of material at the military institute fitted him admirably for such work.
regulated the trains on the Baltimore
, seeing that they were not used to the detriment of Virginia
, as Governor Letcher
ordered, and when supplies from Baltimore
were detained by Butler
at the Relay house
, May 9th, he retaliated by seizing five carloads of beeves and one of horses from the West
, intended for Federal use, and appropriated them to the use of his own army; buying from the quartermaster one of the captured horses, to which he took a fancy, that became famous as his favorite war-horse, ‘Little Sorrel.’
As soon as he took command at Harper's Ferry
there was an immediate change in the condition of the camp.
Orders for instruction in military duties and for regular drills were at once issued, and strict military discipline enforced.
He also began the construction of defenses on the surrounding heights, both in Virginia
and in Maryland
, to put his position in a state of defense against any attack that might be made by the Federal
forces that were being pushed forward from Washington
up the north bank of the Potomac
, down the Cumberland valley
, and from the northwest by McClellan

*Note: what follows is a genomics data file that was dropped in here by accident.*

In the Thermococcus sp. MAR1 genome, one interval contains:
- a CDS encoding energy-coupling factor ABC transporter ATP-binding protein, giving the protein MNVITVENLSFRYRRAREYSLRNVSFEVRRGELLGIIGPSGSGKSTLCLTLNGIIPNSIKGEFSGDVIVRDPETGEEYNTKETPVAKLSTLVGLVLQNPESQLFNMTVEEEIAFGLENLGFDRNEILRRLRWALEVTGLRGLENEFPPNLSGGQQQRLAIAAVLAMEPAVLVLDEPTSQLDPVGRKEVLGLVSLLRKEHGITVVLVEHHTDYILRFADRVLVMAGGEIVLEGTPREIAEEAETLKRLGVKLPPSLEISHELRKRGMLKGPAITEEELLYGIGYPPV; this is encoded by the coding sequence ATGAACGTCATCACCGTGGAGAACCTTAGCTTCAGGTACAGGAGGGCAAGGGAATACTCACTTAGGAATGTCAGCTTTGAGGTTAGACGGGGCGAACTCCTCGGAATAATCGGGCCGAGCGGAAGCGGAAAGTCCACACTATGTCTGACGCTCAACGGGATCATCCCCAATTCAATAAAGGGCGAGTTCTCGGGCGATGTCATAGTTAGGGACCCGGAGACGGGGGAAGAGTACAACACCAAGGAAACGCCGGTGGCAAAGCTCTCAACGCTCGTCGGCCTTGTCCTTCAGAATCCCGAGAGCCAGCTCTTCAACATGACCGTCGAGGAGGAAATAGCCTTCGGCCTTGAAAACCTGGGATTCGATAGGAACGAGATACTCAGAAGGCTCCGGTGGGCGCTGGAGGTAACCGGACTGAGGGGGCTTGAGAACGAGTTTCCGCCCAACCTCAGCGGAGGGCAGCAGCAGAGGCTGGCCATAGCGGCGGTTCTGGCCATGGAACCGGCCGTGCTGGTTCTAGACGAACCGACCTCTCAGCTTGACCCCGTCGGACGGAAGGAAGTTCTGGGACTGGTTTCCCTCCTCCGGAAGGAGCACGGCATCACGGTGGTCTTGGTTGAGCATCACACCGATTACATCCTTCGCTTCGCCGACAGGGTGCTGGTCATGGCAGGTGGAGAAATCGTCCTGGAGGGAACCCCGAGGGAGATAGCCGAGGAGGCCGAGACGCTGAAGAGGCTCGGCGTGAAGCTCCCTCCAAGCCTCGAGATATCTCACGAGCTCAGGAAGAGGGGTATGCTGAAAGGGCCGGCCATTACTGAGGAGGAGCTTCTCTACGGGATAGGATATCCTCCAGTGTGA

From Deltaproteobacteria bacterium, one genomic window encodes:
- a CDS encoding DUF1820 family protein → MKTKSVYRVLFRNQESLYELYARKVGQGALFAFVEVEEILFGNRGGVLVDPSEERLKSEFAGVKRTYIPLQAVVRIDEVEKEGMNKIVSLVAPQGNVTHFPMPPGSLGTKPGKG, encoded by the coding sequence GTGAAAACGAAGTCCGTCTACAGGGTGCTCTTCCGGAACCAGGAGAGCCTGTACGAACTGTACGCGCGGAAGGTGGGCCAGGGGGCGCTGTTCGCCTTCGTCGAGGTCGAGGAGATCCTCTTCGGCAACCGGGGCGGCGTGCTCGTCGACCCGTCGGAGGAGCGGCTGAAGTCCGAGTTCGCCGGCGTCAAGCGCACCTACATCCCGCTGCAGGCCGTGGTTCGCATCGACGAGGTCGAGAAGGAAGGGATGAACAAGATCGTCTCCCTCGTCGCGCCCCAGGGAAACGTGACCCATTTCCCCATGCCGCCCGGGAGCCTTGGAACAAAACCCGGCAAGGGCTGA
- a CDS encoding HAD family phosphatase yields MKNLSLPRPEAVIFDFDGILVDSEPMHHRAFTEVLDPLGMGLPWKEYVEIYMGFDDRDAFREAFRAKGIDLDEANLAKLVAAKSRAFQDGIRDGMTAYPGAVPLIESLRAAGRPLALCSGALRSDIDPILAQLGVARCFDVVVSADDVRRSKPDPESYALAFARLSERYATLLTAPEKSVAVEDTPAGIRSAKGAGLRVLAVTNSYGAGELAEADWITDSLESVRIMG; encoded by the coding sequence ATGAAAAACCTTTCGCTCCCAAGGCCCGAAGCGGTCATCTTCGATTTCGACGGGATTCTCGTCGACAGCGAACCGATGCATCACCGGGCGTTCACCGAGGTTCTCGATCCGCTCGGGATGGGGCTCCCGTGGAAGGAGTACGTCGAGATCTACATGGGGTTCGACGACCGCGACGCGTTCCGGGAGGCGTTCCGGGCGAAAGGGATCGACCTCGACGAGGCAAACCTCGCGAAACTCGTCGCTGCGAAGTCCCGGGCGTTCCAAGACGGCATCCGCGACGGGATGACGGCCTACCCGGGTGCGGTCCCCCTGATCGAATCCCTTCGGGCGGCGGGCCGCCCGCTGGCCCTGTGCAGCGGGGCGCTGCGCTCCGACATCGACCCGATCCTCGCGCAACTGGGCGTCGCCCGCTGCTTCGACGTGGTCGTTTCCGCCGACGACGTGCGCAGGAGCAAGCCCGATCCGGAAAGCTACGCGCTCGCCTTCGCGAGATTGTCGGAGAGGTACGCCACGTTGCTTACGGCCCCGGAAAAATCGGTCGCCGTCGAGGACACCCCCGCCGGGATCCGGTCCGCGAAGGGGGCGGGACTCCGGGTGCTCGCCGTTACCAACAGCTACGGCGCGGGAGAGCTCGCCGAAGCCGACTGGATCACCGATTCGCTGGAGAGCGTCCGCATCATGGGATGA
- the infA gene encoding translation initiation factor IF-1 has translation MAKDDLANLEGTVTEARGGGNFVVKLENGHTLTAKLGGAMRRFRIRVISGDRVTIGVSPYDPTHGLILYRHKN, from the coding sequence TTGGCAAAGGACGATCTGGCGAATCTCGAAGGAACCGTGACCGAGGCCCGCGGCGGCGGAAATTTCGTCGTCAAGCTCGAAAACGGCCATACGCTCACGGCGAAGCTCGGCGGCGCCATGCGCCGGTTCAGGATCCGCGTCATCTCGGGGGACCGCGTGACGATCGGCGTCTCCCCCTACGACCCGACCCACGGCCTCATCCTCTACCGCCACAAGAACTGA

along the line of the Baltimore & Ohio railroad.
His outposts were extended along the Baltimore
to Point of Rocks
, 12 miles below Harper's Ferry
, whence a wagon bridge crossed the Potomac
and where the railroad from Baltimore
reached that river, thus guarding his position against the approach of Federal troops under General Butler
from toward Baltimore
, and of those under Colonel Stone
up the Potomac
The staff departments of his command were promptly organized, with Maj. John A. Harman
, as quartermaster, Maj. Wells J. Hawks
, and Dr. Hunter McGuire
, medical director
These gentlemen and Lieutenant Pendleton
(afterward lieutenant-colonel), and others appointed later, continued as the efficient heads of departments during his subsequent famous military career.
About this time Lieut.-Col. J. E. B. Stuart
reported to Jackson
for duty, and the latter ordered the consolidation of all his cavalry companies into a battalion, to be commanded by Stuart
, thus relieving Capt. Turner Ashby
, the idol of all the troopers, from chief command of the